patchbox,nose cap,ramrod thimble, help

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Hi,
Start with 5 parts water to 1 part ferric nitrate. Do a little testing on scrap wood. If it is not dark or red enough try a second coat or a higher concentration of ferric nitrate. If too dark, use a lower concentration. The color comes from the iron oxide molecules (rust) being bonded to the wood fiber through reaction with a weak acid. The more iron, the redder and darker the color. Jim Kibler does not neutralize his stain after blushing. Theoretically, the heat drives off the hydrogen ions (acid part) leaving iron oxide behind and thus there is no acid left. Just for insurance, I wipe my stock with ammonia to make sure any acid residue is neutralized so there is no chance it will corrode the metal parts. Below are photos of another rifle I made for a member of this forum. It is stained with ferric nitrate and although the wood was plain, the stain brought out whatever curl there was and produced nice warm tones. The photos are part of a tutorial I recently posted in this section on building a Chamber's Little Fella's rifle. The last photo of me holding the gun in sunlight really shows the warm reddish color.

dave
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old ugly

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this has gone from install a few parts to a rebuild. awsum!
Dave, I found a little scraper an thought what the heck no sence stopping now, I'll try a bit of scraping, man scraping the finish off works great. in 15 minutes 1/2 the forstock is scarped.
I think this is the best.
thanks :)
tom
ou
 

Flintandsteel

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I bought 100 g 4 or 5 years ago. I am still using it after 12 to 15 rifles.
Unless you plan on building LOTS, 100g will be plenty.
 

Buckskinn

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Dave,
When you say 5 parts water to 1 part ferric nitrate, are you talking wt/wt or volume? I just orders some yesterday as well. I watched another video from Kilber and he was applying bone black to certain areas to for darkening to show faux aging. I see it is bone charcoal, would bio-char work for this as well? I have a nearly unlimited supply of that...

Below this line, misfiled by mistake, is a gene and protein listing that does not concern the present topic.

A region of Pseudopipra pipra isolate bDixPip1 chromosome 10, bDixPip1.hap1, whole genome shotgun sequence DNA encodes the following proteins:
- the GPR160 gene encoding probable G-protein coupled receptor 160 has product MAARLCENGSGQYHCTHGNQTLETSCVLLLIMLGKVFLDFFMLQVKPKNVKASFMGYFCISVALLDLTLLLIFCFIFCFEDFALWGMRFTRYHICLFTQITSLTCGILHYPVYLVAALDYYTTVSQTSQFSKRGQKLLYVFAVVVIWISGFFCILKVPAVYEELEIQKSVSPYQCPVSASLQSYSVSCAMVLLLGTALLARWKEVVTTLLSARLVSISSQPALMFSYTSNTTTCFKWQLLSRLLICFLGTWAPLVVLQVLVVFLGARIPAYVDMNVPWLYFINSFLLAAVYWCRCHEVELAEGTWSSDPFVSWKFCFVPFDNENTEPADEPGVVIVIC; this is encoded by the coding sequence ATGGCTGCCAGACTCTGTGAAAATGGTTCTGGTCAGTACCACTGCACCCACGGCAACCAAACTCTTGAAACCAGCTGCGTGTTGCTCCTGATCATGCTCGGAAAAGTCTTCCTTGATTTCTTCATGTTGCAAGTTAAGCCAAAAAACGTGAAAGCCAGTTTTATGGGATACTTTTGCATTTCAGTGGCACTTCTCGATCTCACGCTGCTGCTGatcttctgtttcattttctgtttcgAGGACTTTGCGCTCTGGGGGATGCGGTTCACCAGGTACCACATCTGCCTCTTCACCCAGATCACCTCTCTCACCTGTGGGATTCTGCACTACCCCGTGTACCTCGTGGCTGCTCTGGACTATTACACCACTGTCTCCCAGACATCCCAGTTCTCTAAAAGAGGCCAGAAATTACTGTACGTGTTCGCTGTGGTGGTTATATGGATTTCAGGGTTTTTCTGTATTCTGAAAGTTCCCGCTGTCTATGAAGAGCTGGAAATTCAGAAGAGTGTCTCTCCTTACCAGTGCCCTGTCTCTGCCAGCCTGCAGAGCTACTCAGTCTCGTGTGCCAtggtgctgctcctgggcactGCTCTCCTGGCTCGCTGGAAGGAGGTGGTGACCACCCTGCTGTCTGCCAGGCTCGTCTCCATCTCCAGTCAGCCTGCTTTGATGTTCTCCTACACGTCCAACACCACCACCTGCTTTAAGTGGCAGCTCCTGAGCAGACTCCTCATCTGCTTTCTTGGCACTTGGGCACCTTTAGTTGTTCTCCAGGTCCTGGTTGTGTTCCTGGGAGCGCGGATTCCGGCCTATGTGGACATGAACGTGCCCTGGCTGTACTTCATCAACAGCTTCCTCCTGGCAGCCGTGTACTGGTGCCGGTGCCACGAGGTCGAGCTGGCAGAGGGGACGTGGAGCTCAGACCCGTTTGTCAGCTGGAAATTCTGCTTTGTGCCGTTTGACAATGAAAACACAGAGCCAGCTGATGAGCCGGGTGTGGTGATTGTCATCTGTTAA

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Hi,
The ratio is by volume. The end result should look like tea. Bone black is charred animal bones that is ground very, very fine. I don't know what bio char is and how much vegetable matter it contains. It may not work as well but certainly why not experiment on some scrap? It has to be ground very fine like pigments used in oil paint. I don't age my finishes but I bet after Jim's videos go viral everybody will be doing it. It does add a nice accent.

dave
 

Buckskinn

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The bio-char we use is made from either wood waste or coconut shells and for some applications it is ground to less than 40 microns, so I would think it would be fine enough. I will give it a try, although I would use just for a bit of contrast here and there not so much wear/age.
 

old ugly

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Another question.
I’m reshaping the stock in some places and removing quite a bit of wood. Other spots I can only sand just the surface, but, the old stain has sunk quite deep into the softer grain leaving small lines like spider webs and I don’t think I can sand those spots deep enough to remove them.
Are those lines going to affect the ferric nitrate?
Thank you
Tom
Ou
 
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Hi Tom,
Probably not. They may disappear with the new stain. Try rubbing the area with some acetone (wear gloves) and see if it removes the color.

dave
 

old ugly

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when it comes time to do the ferric nitrate staining, how much stuff do you remove ? I can,t remove the nose cap, the patchbox bezel and the ramrod entry pipe would be nice to stay on, will they be ok?
thanks
tom
ou
 

Black Hand

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when it comes time to do the ferric nitrate staining, how much stuff do you remove ? I can,t remove the nose cap, the patchbox bezel and the ramrod entry pipe would be nice to stay on, will they be ok?
thanks
tom
ou
I remove all metal parts before staining & finishing so I can seal all wood (including the wood under any metal part, inside the barrel channel and inside the lock mortise).
 

old ugly

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I used the ferric nitrate method on the stock it has a real nice color, working now on a finish. I don't think i would use anything else again. its not hard to do and its cool to watch the wood change color when the heat is applied
I like it
thanks all for your help.
tom
ou
 
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